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Buhari: Entering year two more positively

By Ochereome Nnanna
ONE year after General Muhammadu Buhari assumed office as an elected President of Nigeria, majority of Nigerians (especially those who voted for him in hopes of better life than what obtained during the Dr. Goodluck Jonathan presidency) are bitterly disappointed because of the worsening condition of things on almost all fronts.

But there are also many Nigerians who still sympathise with the regime because it came at a time of worsening economic fortunes coupled with sixteen years of People’s Democratic Party (PDP) rule, with the usual “rot” that results from a long and unchallenged stay of one political party in power. Such people believe in Buhari, if not in his party or those running the government with him. They are ready to assure you that, given more time, Buhari will eventually pull Nigeria out of the doldrums.


But for me and those who see things the way I see them, I had my reservations about the All Progressives Congress (APC) and the man who emerged president of Nigeria through it. I knew, way back in the days of former President Olusegun Obasanjo, that Nigeria was suffering under a PDP that stood as the only viable political outfit for the contest for power at all levels. We needed a second party that would rival the PDP and seize power from it when Nigerians wanted change.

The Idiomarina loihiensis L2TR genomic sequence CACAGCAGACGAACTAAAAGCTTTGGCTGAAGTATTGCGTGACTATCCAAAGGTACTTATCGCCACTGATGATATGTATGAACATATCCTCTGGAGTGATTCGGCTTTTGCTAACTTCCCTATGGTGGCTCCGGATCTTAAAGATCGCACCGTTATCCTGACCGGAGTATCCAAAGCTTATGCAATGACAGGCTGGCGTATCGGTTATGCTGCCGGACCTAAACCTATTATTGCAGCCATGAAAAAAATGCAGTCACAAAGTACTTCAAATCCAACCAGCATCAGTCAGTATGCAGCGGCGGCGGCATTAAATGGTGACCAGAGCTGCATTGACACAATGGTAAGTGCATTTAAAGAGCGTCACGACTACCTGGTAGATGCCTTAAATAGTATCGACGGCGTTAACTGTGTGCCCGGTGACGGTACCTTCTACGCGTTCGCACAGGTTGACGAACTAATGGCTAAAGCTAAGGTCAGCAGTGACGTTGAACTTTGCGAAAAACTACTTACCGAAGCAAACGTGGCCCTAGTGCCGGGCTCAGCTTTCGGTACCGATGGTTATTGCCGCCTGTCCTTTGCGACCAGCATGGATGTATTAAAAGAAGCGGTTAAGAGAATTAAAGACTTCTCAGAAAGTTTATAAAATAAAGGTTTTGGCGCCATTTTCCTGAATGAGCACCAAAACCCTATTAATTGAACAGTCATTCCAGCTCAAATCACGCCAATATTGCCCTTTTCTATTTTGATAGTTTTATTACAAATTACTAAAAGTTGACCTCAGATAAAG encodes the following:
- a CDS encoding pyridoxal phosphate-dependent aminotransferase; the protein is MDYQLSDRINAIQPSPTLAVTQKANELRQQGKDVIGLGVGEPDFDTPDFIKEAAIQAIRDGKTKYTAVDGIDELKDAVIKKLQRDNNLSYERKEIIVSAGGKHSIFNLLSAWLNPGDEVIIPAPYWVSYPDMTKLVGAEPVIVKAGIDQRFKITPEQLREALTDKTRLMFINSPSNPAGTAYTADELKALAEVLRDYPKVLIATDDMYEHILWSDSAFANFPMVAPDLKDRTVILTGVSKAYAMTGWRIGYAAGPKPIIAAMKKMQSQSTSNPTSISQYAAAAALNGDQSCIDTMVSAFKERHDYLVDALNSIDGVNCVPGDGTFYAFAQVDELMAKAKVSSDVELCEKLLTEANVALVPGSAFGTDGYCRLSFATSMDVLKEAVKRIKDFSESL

The APC, however, came with some regrettable negatives, right from its conceptual roots to its actual formation as a political party. Those who put it together openly calculated that if the Old North’s nineteen states could come together with the old West’s six/eight states, they would have 25/27 states, dethrone Jonathan and his PDP and form the Federal Government.

I reasoned that a political party built as a gang-up of some regions against the others was not the best for Nigeria. Secondly, such a configuration would put the Muslims in such commanding dominance that the delicate balances necessary for peaceful coexistence among Nigerians would stand the risk of being upturned in favour of the Muslims. In that case, people like me who come from a non-Muslim section of Nigeria could be marginalised. Nigerians who are not from the old North and West could be considered irrelevant around the core of governance.